“I am disappointed,” said Don, after they had sat in the boat some time, watching their companions till they had disappeared.

“Oh, I dunno, Mas’ Don; we’ve got some beef and biscuit, and somewhere to sit down, and nothing to do. They, poor fellows, will come back hot and tired out.”

“Yes; but’s it’s so dull here.”

“Well, I dunno ’bout that,” said Jem, looking lazily round at the glorious prospect of glistening sea, island and shore, backed up by mountains; “I call it just lovely.”

“Oh, it’s lovely enough, Jem; but I want to go ashore.”

“Now if you call my cottage dull inside the yard gates at Bristol, I’m with you, Mas’ Don; but after all there’s no place like home.”

There was a dead silence, during which Don sat gazing at a group of the savages half-a-mile away, as they landed from a long canoe, and ran it up the beach in front of one of the native whares or dwellings.

“Why, Jem!” Don exclaimed suddenly, “why not now?”

“Eh?” said Jem, starting from watching a large bird dive down with a splash in the silvery water, and then rise again with a fish in its beak; “see that, Mas’ Don?”

“Yes, yes,” exclaimed Don impatiently; “why not now?”

“Why not now, Mas’ Don?” said Jem, scratching his head; “is that what you call a connundydrum?”

“Don’t be stupid, man. I say, why not now?”

“Yes, I heared you say so twice; but what does it mean?”

“We’re quite alone; we have a boat and arms, with food and water. Why not escape now?”

“Escape, Mas’ Don? What, run away now at once—desert?”

“It is not running away, Jem; it is not deserting. They have robbed us of our liberty, and we should only be taking it back.”

“Ah, they’d preach quite a different sarmon to that,” said Jem, shaking his head.

“Why, you are never going to turn tail?”

“Not I, Mas’ Don, when the time comes; but it don’t seem to have come yet.”

“Why, the opportunity is splendid, man.”

“No, Mas’ Don, I don’t think so. If we take the boat, ’fore we’ve gone far they’ll ketch sight of us aboard, and send another one to fetch us back, or else make a cock-shy of us with the long gun.”

“Then let’s leave the boat.”

“And go ashore, and meet our messmates and the captain.”

“Go in another direction.”

“Out of the frying-pan into the fire,” said Jem, grinning. “Say, Mas’ Don, how do they cook their food?”

“Don’t talk nonsense, Jem; that’s only a traveller’s tale. I believe the people here will behave kindly to us.”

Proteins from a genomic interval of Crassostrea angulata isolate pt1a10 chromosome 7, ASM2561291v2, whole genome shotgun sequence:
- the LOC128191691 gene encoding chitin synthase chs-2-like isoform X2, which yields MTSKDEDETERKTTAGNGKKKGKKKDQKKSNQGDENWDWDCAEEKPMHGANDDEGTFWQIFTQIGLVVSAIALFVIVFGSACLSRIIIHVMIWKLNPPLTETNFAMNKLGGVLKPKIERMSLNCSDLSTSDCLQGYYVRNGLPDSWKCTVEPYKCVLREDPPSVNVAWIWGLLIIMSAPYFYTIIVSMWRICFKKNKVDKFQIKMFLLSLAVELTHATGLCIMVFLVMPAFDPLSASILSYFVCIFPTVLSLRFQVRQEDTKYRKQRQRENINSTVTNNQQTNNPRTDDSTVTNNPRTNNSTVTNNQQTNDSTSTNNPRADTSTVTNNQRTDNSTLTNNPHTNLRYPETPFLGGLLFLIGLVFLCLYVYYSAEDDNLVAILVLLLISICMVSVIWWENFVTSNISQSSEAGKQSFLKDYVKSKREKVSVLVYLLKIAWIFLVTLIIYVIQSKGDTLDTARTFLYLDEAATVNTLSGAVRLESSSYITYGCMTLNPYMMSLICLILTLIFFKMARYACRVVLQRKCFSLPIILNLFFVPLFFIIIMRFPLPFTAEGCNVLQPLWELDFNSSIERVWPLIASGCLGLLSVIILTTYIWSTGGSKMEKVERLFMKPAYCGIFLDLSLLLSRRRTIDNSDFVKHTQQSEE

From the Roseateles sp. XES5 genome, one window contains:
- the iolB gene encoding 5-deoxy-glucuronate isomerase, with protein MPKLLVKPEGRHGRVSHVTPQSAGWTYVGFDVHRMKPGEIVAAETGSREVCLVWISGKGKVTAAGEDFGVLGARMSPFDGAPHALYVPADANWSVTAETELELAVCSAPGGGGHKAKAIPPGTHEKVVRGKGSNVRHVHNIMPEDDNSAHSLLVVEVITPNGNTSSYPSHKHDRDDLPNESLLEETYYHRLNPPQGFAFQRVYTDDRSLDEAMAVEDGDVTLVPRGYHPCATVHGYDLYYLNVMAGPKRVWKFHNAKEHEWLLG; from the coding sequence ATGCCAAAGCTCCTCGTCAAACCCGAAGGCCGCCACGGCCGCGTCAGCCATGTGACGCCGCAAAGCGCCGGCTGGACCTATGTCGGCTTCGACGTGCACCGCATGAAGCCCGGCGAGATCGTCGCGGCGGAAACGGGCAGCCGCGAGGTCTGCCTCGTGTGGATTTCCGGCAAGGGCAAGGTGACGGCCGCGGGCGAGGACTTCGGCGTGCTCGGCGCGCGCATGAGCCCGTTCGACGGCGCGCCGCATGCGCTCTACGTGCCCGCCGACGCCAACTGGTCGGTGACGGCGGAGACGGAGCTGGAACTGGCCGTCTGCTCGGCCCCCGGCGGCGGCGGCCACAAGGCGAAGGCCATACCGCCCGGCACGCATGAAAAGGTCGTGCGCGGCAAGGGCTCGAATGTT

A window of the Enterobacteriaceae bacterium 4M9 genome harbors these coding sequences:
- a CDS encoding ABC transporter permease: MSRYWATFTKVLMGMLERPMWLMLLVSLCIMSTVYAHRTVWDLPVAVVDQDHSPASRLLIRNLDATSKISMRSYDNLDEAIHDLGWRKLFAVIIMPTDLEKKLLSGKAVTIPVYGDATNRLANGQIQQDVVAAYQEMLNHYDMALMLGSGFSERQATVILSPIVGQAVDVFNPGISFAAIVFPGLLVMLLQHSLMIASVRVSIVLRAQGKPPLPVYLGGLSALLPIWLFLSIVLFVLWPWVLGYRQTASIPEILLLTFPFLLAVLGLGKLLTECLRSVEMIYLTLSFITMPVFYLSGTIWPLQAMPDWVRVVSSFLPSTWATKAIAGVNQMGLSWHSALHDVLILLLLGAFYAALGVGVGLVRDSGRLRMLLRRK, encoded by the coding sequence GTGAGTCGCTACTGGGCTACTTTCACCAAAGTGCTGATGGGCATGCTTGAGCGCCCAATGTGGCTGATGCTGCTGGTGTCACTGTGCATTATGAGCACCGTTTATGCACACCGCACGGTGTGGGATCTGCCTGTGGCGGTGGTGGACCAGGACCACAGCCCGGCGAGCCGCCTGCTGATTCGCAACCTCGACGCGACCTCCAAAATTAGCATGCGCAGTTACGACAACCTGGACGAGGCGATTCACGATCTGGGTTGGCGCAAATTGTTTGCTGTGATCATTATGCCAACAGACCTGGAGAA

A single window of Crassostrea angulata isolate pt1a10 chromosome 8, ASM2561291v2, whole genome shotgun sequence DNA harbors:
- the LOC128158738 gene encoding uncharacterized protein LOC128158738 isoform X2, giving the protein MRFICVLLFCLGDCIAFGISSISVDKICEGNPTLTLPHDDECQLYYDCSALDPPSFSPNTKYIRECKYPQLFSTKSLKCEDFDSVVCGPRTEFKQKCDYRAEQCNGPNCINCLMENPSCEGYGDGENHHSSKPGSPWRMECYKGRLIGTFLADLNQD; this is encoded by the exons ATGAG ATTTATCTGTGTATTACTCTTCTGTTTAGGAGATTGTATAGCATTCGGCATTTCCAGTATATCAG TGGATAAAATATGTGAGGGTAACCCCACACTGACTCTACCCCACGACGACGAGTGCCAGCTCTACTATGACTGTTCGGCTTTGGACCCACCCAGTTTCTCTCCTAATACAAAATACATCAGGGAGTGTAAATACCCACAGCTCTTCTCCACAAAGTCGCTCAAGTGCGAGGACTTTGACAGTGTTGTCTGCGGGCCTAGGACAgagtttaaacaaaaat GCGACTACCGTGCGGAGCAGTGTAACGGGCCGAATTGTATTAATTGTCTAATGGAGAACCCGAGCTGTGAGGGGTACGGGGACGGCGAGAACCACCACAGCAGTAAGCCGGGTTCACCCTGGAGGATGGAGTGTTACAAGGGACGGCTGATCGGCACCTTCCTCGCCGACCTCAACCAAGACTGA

“Till we got fat,” said Jem, chuckling; “and then they’d have a tuck out. No, thank ye, Mas’ Don; my Sally wouldn’t like it. You see, I’m nice and plump and round now, and they’d soon use me. You’re a great long growing boy, thin as a lath, and it’d take years to make you fit to kill, so as it don’t matter for you.”

“There is a chance open to us now for escape,” said Don bitterly; “to get right away, and journey to some port, where we could get a passage to England as sailors, and you treat it with ridicule.”

“Not I, Mas’ Don, lad.”

“You do, Jem. Such a chance may never occur again; and I shall never be happy till I have told my mother what is the real truth about our going away.”

“But you did write it to her, Mas’ Don.”

“Write! What is writing to speaking? I thought you meant to stand by me.”

“So I do, Mas’ Don, when a good chance comes. It hasn’t come yet.”


A hail came out of the dense growth some fifty yards away.

“There,” said Jem, “you see we couldn’t get off; some one coming back.”

“Ahoy!” came again; “boat ahoy!”

“Ahoy! Ahoy!” shouted back Jem, and the two boat-keepers watched the moving ferns in front of them, expecting to see the straw hat of a messmate directly; but instead there appeared the black white-tipped feathers, and then the hideously tattooed bluish face of a savage, followed directly after by another, and two stalwart men came out on to the sands, and began to walk slowly down toward the boat.

“Cock your pistol, Mas’ Don,” whispered Jem, “quiet-like; don’t let ’em see. They’ve got their spears and choppers. Precious ready too with their ahoys.”